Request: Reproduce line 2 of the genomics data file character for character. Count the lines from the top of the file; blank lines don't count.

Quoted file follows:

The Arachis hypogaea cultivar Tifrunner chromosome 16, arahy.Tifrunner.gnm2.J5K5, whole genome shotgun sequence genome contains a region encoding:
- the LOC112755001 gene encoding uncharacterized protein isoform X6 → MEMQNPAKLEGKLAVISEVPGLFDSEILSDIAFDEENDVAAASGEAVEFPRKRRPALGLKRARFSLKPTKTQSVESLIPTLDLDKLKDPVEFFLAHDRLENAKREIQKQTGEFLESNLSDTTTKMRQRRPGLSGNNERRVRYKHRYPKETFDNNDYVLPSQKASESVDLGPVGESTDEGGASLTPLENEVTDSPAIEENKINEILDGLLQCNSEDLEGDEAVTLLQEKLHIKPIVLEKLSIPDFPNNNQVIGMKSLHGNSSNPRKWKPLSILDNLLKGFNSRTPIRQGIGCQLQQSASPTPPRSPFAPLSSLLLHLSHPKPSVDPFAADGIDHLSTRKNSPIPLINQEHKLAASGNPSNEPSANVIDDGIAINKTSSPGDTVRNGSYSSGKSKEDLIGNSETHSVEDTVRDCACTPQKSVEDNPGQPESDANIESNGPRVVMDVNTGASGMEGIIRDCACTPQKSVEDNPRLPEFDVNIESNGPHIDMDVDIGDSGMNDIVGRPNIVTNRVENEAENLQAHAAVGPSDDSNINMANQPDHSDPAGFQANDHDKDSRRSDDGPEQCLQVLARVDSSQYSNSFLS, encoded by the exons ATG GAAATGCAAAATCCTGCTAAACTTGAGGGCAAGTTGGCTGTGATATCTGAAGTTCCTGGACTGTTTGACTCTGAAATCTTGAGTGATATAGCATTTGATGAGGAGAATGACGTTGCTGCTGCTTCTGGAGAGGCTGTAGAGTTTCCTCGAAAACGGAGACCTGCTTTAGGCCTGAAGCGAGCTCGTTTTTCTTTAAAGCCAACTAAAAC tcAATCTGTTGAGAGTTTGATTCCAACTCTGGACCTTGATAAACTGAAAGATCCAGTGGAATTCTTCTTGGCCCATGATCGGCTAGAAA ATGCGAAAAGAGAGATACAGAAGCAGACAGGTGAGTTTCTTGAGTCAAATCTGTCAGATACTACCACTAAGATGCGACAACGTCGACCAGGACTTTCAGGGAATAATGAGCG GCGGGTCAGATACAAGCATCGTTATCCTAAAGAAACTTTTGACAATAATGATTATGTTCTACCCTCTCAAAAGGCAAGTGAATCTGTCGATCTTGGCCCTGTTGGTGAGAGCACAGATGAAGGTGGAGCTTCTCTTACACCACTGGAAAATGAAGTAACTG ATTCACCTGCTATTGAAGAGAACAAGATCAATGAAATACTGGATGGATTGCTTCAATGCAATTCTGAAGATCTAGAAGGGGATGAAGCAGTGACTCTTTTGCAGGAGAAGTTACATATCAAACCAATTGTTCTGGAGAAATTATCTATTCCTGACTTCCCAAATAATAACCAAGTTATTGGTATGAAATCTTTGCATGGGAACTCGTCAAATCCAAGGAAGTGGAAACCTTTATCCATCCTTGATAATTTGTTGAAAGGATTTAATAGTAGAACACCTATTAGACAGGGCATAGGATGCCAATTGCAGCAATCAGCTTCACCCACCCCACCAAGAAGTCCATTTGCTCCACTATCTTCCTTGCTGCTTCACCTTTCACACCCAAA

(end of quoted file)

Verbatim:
- the LOC112755001 gene encoding uncharacterized protein isoform X6 → MEMQNPAKLEGKLAVISEVPGLFDSEILSDIAFDEENDVAAASGEAVEFPRKRRPALGLKRARFSLKPTKTQSVESLIPTLDLDKLKDPVEFFLAHDRLENAKREIQKQTGEFLESNLSDTTTKMRQRRPGLSGNNERRVRYKHRYPKETFDNNDYVLPSQKASESVDLGPVGESTDEGGASLTPLENEVTDSPAIEENKINEILDGLLQCNSEDLEGDEAVTLLQEKLHIKPIVLEKLSIPDFPNNNQVIGMKSLHGNSSNPRKWKPLSILDNLLKGFNSRTPIRQGIGCQLQQSASPTPPRSPFAPLSSLLLHLSHPKPSVDPFAADGIDHLSTRKNSPIPLINQEHKLAASGNPSNEPSANVIDDGIAINKTSSPGDTVRNGSYSSGKSKEDLIGNSETHSVEDTVRDCACTPQKSVEDNPGQPESDANIESNGPRVVMDVNTGASGMEGIIRDCACTPQKSVEDNPRLPEFDVNIESNGPHIDMDVDIGDSGMNDIVGRPNIVTNRVENEAENLQAHAAVGPSDDSNINMANQPDHSDPAGFQANDHDKDSRRSDDGPEQCLQVLARVDSSQYSNSFLS, encoded by the exons ATG GAAATGCAAAATCCTGCTAAACTTGAGGGCAAGTTGGCTGTGATATCTGAAGTTCCTGGACTGTTTGACTCTGAAATCTTGAGTGATATAGCATTTGATGAGGAGAATGACGTTGCTGCTGCTTCTGGAGAGGCTGTAGAGTTTCCTCGAAAACGGAGACCTGCTTTAGGCCTGAAGCGAGCTCGTTTTTCTTTAAAGCCAACTAAAAC tcAATCTGTTGAGAGTTTGATTCCAACTCTGGACCTTGATAAACTGAAAGATCCAGTGGAATTCTTCTTGGCCCATGATCGGCTAGAAA ATGCGAAAAGAGAGATACAGAAGCAGACAGGTGAGTTTCTTGAGTCAAATCTGTCAGATACTACCACTAAGATGCGACAACGTCGACCAGGACTTTCAGGGAATAATGAGCG GCGGGTCAGATACAAGCATCGTTATCCTAAAGAAACTTTTGACAATAATGATTATGTTCTACCCTCTCAAAAGGCAAGTGAATCTGTCGATCTTGGCCCTGTTGGTGAGAGCACAGATGAAGGTGGAGCTTCTCTTACACCACTGGAAAATGAAGTAACTG ATTCACCTGCTATTGAAGAGAACAAGATCAATGAAATACTGGATGGATTGCTTCAATGCAATTCTGAAGATCTAGAAGGGGATGAAGCAGTGACTCTTTTGCAGGAGAAGTTACATATCAAACCAATTGTTCTGGAGAAATTATCTATTCCTGACTTCCCAAATAATAACCAAGTTATTGGTATGAAATCTTTGCATGGGAACTCGTCAAATCCAAGGAAGTGGAAACCTTTATCCATCCTTGATAATTTGTTGAAAGGATTTAATAGTAGAACACCTATTAGACAGGGCATAGGATGCCAATTGCAGCAATCAGCTTCACCCACCCCACCAAGAAGTCCATTTGCTCCACTATCTTCCTTGCTGCTTCACCTTTCACACCCAAA